Brotherly Love: Reading Program Connects Senior Citizens With Children

Janelle Burrell reports.

Video Transcript

JESSICA KARTALIJA: This week's story of Brotherly Love-- a novel reading program has connected senior citizens with young children virtually. Janelle Burrell has the story.

- After the sun, there's a smiley face.

JANELLE BURRELL: You're looking at Making Friends With Books. It's a program by the Penn Literacy Network, connecting senior adults with young students in grades two and four. Diane Ajl is a retired lawyer turned volunteer reading teacher.

DIANE AJL: We spend a good bit of the time reading and talking about the book and talking about how the book relates to our young reader's life and do some drawing.

JANELLE BURRELL: The program was conceived by Executive Director Bonnie Botel-Shepard. She knew kids and seniors were isolated during the pandemic.

BONNIE BOTEL-SHEPPARD: What's important about this program is that we have volunteer senior adults making literacy connections and relationship connections with young children.

DIANE AJL: What do you think of that yellow there [INAUDIBLE]?

ALEJANDRA RODRIGUEZ: I think it brings happiness.

JANELLE BURRELL: The program has made a big difference to fifth grader Alejandra Rodriguez.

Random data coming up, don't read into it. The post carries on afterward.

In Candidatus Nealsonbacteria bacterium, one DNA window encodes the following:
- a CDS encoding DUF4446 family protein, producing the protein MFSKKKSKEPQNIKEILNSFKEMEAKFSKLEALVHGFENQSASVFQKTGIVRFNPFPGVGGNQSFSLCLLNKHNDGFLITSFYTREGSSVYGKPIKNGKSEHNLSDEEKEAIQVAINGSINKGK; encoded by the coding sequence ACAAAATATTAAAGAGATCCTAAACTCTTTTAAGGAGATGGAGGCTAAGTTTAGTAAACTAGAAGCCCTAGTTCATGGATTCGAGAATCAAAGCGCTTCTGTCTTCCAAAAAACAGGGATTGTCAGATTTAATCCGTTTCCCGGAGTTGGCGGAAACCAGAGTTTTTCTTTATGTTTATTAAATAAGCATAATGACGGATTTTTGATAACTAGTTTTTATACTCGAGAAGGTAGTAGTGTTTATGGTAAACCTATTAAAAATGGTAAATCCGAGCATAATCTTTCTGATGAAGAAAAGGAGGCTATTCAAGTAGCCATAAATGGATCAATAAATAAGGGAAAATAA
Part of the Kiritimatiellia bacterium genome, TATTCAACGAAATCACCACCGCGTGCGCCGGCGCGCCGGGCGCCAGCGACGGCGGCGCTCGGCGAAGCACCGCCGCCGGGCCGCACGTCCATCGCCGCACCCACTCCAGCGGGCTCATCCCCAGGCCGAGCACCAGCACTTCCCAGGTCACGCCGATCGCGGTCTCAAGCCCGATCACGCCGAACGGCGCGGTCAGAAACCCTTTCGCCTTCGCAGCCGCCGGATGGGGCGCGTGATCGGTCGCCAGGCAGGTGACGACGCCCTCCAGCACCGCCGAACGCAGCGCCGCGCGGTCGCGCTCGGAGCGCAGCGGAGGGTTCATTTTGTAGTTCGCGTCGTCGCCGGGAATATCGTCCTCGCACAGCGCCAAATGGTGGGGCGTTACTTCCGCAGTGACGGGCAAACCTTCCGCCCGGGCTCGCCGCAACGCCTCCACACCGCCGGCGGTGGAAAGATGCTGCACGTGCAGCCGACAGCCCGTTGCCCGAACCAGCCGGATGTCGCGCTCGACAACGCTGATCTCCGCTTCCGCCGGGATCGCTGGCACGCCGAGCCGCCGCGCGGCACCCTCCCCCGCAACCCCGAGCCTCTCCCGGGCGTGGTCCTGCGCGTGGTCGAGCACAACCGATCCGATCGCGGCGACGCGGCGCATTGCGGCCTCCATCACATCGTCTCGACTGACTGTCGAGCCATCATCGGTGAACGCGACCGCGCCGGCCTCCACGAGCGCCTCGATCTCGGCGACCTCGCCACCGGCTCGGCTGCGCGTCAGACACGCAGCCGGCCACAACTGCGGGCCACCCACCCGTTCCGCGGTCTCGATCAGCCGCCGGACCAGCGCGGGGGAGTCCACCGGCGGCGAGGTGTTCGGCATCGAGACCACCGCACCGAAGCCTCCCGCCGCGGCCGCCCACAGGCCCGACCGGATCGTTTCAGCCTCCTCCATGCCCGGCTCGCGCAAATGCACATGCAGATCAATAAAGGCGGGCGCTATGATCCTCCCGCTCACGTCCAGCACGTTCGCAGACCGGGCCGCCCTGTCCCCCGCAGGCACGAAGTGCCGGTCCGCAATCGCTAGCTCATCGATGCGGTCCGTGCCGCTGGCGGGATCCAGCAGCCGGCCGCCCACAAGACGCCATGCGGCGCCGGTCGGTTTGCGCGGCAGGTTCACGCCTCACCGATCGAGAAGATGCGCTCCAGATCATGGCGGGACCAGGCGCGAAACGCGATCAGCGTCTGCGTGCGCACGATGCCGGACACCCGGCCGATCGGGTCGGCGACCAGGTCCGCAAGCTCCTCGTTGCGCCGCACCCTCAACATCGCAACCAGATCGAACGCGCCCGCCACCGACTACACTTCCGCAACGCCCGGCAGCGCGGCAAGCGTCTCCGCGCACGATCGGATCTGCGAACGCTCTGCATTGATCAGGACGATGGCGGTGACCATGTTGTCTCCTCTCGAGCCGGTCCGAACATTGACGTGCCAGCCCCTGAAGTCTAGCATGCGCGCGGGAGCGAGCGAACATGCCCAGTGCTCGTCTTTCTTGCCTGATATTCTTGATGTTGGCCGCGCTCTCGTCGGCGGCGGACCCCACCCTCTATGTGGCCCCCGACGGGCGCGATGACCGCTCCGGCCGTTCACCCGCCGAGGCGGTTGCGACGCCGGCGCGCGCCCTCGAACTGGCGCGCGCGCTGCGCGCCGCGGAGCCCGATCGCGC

ALEJANDRA RODRIGUEZ: When you read, you can improve your vocabulary.

JANELLE BURRELL: She's a student at St. Martin of Tours School, but had to stay home during the shutdowns.

ALEJANDRA RODRIGUEZ: I feel like sometimes I just pay attention to my phone too much. So to have time to read with somebody feels pretty good.

JANELLE BURRELL: The idea is to connect children and seniors once a week for 30 to 45 minutes over five weeks. It seems like a short time, but Alejandra's mother said it made a big difference.

IRIS SANCHEZ: And she's not saying, but she's got straight As. And I think that part of this program has impacted her grades immensely.

JANELLE BURRELL: And made a big difference to the seniors as well.

DIANE AJL: And to have this experience with someone who I never met before is really wonderful.

JANELLE BURRELL: And now Alejandra is encouraging her family and everybody else to read.

ALEJANDRA RODRIGUEZ: Sometimes they should just take, like, five minutes every day to just pick a book and kind of look and have a calm moment for themselves and take a mental break.

JANELLE BURRELL: The program funding pays for the books and materials as well as salaries for coaches who help facilitate those sessions. Tell us who's spreading smiles in your community at cbsphilly.com/brotherly. Janelle Burrell, "CBS 3 Eyewitness News."